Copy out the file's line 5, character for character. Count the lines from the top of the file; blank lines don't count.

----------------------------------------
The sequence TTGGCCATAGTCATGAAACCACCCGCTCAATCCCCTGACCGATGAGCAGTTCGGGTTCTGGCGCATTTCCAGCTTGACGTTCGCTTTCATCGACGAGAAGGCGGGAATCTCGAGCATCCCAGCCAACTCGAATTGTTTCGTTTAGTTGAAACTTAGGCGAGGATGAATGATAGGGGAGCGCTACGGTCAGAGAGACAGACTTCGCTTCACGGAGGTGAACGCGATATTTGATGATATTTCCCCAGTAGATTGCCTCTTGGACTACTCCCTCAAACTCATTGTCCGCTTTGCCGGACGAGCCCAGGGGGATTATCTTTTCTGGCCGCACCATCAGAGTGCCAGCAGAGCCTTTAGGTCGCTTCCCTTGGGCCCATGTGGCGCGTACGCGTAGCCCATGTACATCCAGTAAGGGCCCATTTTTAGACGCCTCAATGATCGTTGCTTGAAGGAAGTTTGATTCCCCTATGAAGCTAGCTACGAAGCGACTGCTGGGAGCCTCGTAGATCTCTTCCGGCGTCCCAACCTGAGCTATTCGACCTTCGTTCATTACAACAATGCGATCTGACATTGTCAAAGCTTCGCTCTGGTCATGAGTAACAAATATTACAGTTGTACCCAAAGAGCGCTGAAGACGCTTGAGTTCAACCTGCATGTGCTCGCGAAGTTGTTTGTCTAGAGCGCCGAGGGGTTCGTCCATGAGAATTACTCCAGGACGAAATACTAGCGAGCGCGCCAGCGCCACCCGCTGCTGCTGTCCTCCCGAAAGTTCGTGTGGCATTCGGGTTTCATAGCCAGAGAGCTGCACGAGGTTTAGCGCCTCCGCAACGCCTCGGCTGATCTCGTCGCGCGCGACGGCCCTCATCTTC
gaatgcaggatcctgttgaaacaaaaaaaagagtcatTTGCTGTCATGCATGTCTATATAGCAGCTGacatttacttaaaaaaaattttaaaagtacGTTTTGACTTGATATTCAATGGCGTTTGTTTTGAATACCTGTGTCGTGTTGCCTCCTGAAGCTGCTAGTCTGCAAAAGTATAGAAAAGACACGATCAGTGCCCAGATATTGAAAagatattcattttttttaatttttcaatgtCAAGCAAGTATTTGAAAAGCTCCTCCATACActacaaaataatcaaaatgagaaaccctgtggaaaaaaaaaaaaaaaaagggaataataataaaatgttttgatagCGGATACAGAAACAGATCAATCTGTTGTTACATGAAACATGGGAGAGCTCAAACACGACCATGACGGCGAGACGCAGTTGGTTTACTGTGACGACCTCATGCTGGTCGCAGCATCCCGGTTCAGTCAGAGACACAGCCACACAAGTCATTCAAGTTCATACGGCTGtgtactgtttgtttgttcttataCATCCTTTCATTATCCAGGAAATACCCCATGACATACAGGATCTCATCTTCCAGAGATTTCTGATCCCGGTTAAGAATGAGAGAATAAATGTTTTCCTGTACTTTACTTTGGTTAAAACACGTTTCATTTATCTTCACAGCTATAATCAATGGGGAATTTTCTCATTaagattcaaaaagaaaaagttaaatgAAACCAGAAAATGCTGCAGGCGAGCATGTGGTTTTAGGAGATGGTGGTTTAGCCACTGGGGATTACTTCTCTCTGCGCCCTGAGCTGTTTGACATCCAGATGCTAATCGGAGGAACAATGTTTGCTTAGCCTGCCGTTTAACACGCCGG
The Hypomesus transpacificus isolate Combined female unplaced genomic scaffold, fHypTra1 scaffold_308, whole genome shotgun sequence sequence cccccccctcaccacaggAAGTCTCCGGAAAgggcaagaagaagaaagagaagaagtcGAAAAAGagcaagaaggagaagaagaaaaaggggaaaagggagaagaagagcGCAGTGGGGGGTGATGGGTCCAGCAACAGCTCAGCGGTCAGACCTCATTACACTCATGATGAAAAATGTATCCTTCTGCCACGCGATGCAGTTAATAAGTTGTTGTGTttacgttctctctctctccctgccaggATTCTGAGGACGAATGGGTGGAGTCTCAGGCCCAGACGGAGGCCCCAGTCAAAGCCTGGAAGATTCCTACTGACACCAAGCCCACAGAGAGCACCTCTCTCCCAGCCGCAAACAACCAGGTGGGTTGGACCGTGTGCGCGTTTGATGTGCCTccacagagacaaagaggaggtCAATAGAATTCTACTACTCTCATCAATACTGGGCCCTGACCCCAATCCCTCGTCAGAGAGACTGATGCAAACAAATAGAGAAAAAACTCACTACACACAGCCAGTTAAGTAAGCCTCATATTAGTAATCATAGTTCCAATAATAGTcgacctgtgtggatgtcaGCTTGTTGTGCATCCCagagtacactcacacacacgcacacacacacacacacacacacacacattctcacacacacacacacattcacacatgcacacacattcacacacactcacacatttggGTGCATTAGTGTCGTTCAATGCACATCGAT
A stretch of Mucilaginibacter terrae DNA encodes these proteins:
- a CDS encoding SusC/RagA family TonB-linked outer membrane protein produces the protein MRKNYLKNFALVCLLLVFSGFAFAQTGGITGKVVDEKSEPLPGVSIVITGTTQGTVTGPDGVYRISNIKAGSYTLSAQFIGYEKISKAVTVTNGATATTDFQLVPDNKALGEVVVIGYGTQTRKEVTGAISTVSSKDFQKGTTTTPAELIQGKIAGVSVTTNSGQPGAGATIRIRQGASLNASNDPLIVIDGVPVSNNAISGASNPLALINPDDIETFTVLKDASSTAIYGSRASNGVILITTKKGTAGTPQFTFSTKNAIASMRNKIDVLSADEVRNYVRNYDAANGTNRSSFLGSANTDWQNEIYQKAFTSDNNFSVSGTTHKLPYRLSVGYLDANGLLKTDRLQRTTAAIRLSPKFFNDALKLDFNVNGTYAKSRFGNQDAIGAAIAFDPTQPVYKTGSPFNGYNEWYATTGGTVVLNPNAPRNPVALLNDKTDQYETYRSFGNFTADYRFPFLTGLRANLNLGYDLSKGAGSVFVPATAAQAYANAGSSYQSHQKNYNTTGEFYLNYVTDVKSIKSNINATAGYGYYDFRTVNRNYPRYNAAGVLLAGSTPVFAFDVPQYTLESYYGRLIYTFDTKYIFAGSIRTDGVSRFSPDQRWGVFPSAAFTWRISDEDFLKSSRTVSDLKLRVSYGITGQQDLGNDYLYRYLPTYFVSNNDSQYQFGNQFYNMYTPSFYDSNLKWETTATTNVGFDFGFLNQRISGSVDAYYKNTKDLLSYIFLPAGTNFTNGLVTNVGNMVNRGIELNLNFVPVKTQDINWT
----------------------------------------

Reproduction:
- a CDS encoding SusC/RagA family TonB-linked outer membrane protein produces the protein MRKNYLKNFALVCLLLVFSGFAFAQTGGITGKVVDEKSEPLPGVSIVITGTTQGTVTGPDGVYRISNIKAGSYTLSAQFIGYEKISKAVTVTNGATATTDFQLVPDNKALGEVVVIGYGTQTRKEVTGAISTVSSKDFQKGTTTTPAELIQGKIAGVSVTTNSGQPGAGATIRIRQGASLNASNDPLIVIDGVPVSNNAISGASNPLALINPDDIETFTVLKDASSTAIYGSRASNGVILITTKKGTAGTPQFTFSTKNAIASMRNKIDVLSADEVRNYVRNYDAANGTNRSSFLGSANTDWQNEIYQKAFTSDNNFSVSGTTHKLPYRLSVGYLDANGLLKTDRLQRTTAAIRLSPKFFNDALKLDFNVNGTYAKSRFGNQDAIGAAIAFDPTQPVYKTGSPFNGYNEWYATTGGTVVLNPNAPRNPVALLNDKTDQYETYRSFGNFTADYRFPFLTGLRANLNLGYDLSKGAGSVFVPATAAQAYANAGSSYQSHQKNYNTTGEFYLNYVTDVKSIKSNINATAGYGYYDFRTVNRNYPRYNAAGVLLAGSTPVFAFDVPQYTLESYYGRLIYTFDTKYIFAGSIRTDGVSRFSPDQRWGVFPSAAFTWRISDEDFLKSSRTVSDLKLRVSYGITGQQDLGNDYLYRYLPTYFVSNNDSQYQFGNQFYNMYTPSFYDSNLKWETTATTNVGFDFGFLNQRISGSVDAYYKNTKDLLSYIFLPAGTNFTNGLVTNVGNMVNRGIELNLNFVPVKTQDINWT